January 30, 2017
I was at my favorite vegetarian restaurant today, perusing a rather heavily picked-through a la carte assortment. The lunch rush seemed to have ran off with all the usual items, so I picked through ten or twelve items that remained and selected vegetarian larb moo, two servings of sitr-fried mushrooms, and some wontons.
I put all my items on a tray and was perusing the shelf of snacks while I waited for the lady to come and put my purchases in a bag. As I was picking through the banana chips, a college-aged girl and her boyfriend walked in. She saw the tray and picked up the mushroom wontons, and for a moment I was about to let her have them.
But I did not.
I didn’t say anything, I simply took them from her hand and put them back on the tray. For a single moment in time, there was a collective gasp from the girl, her boyfriend, and the two ladies who worked there. For that moment, I wondered to myself if I had done the right thing. As the moment, which felt like ninety full seconds of breath-held awkwardness, came to a close, one of the women said “sorry” to the girl and she simply went and sat down with her boyfriend. I echoed the apology, as politely as I could put them back on the tray.
As I was paying for my food, I thought to myself hey, now’s your chance to do something cool. Go give her the wontons. That’s the absolute last thing anybody would expect from you.
And that voice in my head was right. They were twenty baht, and it would have been a rather unforeseen gesture to not only relinquish the item, to to pay for it as well. Furthermore, there is a woman who works there that still regards me with suspicion and scrutiny in spite of frequent patronage. For a moment I thought of her as well. Giving this 20 year old college student may completely break down walls. Giving this young lady those delicious mushroom wontons might actually build bridges with a hard to read and harder still to understand culture.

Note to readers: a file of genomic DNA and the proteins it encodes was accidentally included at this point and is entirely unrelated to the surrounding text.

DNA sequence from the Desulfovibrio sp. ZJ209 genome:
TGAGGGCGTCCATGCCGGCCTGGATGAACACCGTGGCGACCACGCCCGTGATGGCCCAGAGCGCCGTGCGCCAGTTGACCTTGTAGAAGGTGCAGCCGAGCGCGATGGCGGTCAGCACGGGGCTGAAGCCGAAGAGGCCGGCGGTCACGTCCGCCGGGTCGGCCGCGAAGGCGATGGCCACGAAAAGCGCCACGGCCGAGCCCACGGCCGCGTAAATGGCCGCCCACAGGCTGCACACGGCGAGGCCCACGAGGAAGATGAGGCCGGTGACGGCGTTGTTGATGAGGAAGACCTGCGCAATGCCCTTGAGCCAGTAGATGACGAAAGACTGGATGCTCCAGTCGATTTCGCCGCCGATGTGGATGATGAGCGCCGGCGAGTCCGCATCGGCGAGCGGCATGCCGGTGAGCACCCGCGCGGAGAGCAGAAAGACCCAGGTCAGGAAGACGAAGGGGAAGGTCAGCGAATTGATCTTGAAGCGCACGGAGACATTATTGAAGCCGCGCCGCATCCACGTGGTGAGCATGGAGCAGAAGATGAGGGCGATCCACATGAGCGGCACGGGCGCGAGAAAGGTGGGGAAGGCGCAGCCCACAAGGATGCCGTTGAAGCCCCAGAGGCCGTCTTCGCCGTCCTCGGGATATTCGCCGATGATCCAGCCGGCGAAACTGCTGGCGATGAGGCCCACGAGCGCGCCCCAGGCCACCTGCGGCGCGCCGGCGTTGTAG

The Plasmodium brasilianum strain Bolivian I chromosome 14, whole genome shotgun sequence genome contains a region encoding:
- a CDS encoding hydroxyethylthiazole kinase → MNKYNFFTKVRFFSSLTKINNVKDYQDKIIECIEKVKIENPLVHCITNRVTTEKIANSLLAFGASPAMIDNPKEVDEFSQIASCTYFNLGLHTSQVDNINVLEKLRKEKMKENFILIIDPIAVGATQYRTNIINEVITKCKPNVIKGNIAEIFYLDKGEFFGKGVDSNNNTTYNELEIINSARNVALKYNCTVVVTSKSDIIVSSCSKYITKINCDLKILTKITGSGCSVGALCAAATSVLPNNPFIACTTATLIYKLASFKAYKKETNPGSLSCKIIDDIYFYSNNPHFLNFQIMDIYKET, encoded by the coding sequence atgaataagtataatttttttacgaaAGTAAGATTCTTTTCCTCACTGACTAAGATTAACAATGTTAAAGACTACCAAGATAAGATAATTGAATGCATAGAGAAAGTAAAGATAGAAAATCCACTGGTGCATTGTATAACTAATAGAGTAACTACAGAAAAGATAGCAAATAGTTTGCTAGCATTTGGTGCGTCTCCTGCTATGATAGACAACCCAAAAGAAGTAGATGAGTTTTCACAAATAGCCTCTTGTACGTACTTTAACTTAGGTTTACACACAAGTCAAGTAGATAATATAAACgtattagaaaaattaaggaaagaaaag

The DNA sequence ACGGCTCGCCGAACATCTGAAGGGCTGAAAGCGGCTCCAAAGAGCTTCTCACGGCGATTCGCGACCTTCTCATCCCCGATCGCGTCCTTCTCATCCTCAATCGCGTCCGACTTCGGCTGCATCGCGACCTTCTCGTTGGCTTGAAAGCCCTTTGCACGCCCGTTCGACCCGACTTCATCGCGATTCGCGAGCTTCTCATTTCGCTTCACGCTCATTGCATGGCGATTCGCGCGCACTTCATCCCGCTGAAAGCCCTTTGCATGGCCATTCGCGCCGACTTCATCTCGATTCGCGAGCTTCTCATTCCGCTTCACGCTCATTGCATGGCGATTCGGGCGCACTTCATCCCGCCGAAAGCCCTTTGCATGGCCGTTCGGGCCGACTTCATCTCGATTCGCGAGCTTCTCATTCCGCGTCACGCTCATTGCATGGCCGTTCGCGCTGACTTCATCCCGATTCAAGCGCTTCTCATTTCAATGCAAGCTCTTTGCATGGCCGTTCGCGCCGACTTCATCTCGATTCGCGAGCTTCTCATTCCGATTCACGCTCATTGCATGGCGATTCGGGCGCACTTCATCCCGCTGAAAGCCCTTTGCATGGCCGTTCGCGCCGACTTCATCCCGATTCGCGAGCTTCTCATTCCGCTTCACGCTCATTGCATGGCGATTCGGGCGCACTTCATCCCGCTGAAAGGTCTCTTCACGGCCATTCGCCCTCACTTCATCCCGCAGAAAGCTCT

But I did not.
Now I know what you are thinking. You’re thinking that I was taking revenge for some ancient slight, or perhaps trying to even a decidedly tenuous playing field. You would not be wrong in assuming those things, but there was a different motivation today.
The food was on a tray. Other a la carte items were on the counter. Pay attention. Situational awareness. It’s one thing to be a stranger in a strange land, but the awkwardness and the near-ignominious lack of regard for their surroundings that I have to see on a daily basis with these college students is infuriating. Not only were they sheltered, but now they are loosed upon the land with money, a vehicle, and no clue. I know that most kids that age have no world experience, but I’m talking about world experience scores that are in the negatives when you take into consideration what a semi-closed and semi-private society this is.
The food. Was on. A tray.
If this is your first time, I’m sorry. That’s really what the apology was for. I’m sorry you don’t pay attention. I’m sorry you had a startling moment. I’m sorry that you live in a country where nobody disagrees with each other. It must have shaken you up a bit to have a large white dude snatch a carton of delicious food out of your hand.
But the food was on a tray.
So I took the wontons, Matthew. I took them with a smile on my face. And you want to know something? They were fucking delicious.